Blood Pressure kiosks for medication therapy management programs

For one month, the total revenue collected by using blood pressure kiosks was generated and measured to identify how valuable kiosks could be in identifying hypertensive patients. Studies currently show that hypertension affects twenty to thirty percent of North American adults, and one-half of this hypertensive population remain uncontrolled. Uncontrolled hypertension leads to many adverse effects, some of which include heart failure, myocardial infarction, and stroke. By implementing blood pressure kiosks, patients may more easily obtain their blood pressure readings, and therefore find help from pharmacists if deemed necessary.

From this study, researchers concluded that on average, 189 hypertensive patients per month would qualify for a drug review and patient consult with a pharmacist. These reviews and consults would qualify for revenue collected. Overall, more than 7.5 million readings from 341 pharmacies were taken on the blood pressure kiosks. Through calculations, researchers determined by pharmacies could collect an average of $12,270 annually in revenue from MTM services provided to patients who discovered their hypertension. It is evident that blood pressure kiosks are very valuable in a pharmaceutical setting.

I found this article interesting because I myself have used a similar kiosk at a local pharmacy. Although I had already known that I was not hypertensive and I was merely just playing with the technology, I did wonder how beneficial the kiosk was to the company that I was in. From this study, I have no doubt implementing a blood pressure kiosk can help pharmacists generate more patients, thereby providing the assistance and improving patient outcomes.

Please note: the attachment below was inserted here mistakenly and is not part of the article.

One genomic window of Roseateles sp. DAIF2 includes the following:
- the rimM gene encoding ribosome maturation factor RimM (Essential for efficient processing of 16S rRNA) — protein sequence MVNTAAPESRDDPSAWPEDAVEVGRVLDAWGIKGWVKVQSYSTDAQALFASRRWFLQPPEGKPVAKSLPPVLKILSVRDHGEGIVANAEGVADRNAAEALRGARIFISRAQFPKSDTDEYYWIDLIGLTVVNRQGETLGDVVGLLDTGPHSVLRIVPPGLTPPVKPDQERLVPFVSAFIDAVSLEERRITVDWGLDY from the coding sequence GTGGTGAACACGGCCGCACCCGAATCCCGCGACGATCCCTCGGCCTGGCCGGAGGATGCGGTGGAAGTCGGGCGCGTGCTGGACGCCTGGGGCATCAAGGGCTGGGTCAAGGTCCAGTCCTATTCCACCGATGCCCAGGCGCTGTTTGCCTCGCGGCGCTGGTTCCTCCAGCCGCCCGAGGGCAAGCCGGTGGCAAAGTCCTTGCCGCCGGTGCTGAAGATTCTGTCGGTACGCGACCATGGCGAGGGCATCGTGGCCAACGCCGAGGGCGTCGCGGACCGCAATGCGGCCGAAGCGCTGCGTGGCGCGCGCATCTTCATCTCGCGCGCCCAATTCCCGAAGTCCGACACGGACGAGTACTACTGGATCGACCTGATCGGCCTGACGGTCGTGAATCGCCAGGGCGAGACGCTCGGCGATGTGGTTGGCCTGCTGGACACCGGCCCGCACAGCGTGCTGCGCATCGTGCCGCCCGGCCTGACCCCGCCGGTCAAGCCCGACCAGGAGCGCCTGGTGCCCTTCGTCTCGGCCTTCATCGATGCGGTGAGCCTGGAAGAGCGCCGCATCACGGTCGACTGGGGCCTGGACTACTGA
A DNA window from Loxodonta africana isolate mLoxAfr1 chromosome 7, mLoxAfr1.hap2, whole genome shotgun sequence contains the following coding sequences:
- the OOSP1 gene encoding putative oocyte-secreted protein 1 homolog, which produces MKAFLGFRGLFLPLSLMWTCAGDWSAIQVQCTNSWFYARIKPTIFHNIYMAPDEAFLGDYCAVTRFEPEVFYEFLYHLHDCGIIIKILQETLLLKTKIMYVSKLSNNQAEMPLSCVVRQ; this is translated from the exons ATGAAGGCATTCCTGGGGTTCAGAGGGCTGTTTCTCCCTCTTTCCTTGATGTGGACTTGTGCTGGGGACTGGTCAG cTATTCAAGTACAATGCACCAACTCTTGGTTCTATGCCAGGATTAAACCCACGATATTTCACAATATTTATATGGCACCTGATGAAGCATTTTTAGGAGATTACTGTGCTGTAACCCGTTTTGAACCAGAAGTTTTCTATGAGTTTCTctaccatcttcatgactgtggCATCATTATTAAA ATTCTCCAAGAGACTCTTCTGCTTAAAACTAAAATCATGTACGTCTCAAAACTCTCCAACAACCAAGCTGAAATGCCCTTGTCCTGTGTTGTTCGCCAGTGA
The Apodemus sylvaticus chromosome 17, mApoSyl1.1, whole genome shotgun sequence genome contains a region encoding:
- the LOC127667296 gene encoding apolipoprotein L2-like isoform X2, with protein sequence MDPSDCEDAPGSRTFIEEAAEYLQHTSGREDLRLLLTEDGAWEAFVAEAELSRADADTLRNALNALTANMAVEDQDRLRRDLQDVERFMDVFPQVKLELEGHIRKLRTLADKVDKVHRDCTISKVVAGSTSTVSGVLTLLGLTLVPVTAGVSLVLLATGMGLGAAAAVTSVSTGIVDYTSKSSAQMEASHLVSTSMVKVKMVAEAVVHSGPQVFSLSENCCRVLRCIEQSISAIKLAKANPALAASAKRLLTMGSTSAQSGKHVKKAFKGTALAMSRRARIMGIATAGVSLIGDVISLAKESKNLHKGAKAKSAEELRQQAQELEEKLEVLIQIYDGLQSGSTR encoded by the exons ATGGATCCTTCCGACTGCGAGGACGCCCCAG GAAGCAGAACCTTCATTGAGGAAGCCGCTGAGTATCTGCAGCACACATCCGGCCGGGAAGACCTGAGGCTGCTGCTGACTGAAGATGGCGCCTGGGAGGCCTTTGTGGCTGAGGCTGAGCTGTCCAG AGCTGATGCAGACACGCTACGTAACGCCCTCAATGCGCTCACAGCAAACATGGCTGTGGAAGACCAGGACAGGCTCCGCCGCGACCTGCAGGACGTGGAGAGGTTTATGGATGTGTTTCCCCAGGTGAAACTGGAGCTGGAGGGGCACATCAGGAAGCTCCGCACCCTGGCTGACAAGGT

Houle SK, Chuck AW, Tsuyuki RT. Blood pressure kiosks for medication therapy management programs: Business opportunity for pharmacists.. J Am Pharm Assoc. 2003;52:188-194.

http://japha.org/article.aspx?articleid=1044014#Methods

1 thought on “Blood Pressure kiosks for medication therapy management programs”

  1. I think this study highlights something that a lot of us have been wondering, how useful and effective are the kiosks? At the pharmacy I work in, we have a blood pressure kiosk and I always find someone using it when I walk out of the pharmacy. As a kid, there were blood pressure kiosks in the pharmacy we used, and I would always up in and get my blood pressure taken. I think adults have a similar mindset of ‘playing’ with kiosk. Some patients wait in line and use other, others while waiting for the bathroom, some before they drop off a script. To see the number of blood pressure readings these have taken, and the impact they could have on a variety of patients alone should get them implemented in pharmacies everywhere. I like the kiosks best too because the patient is taking advantage of the opportunity they have in front of them. With the help of pharmacist and the kiosks, I feel like we can greatly affect the hypertensive community.

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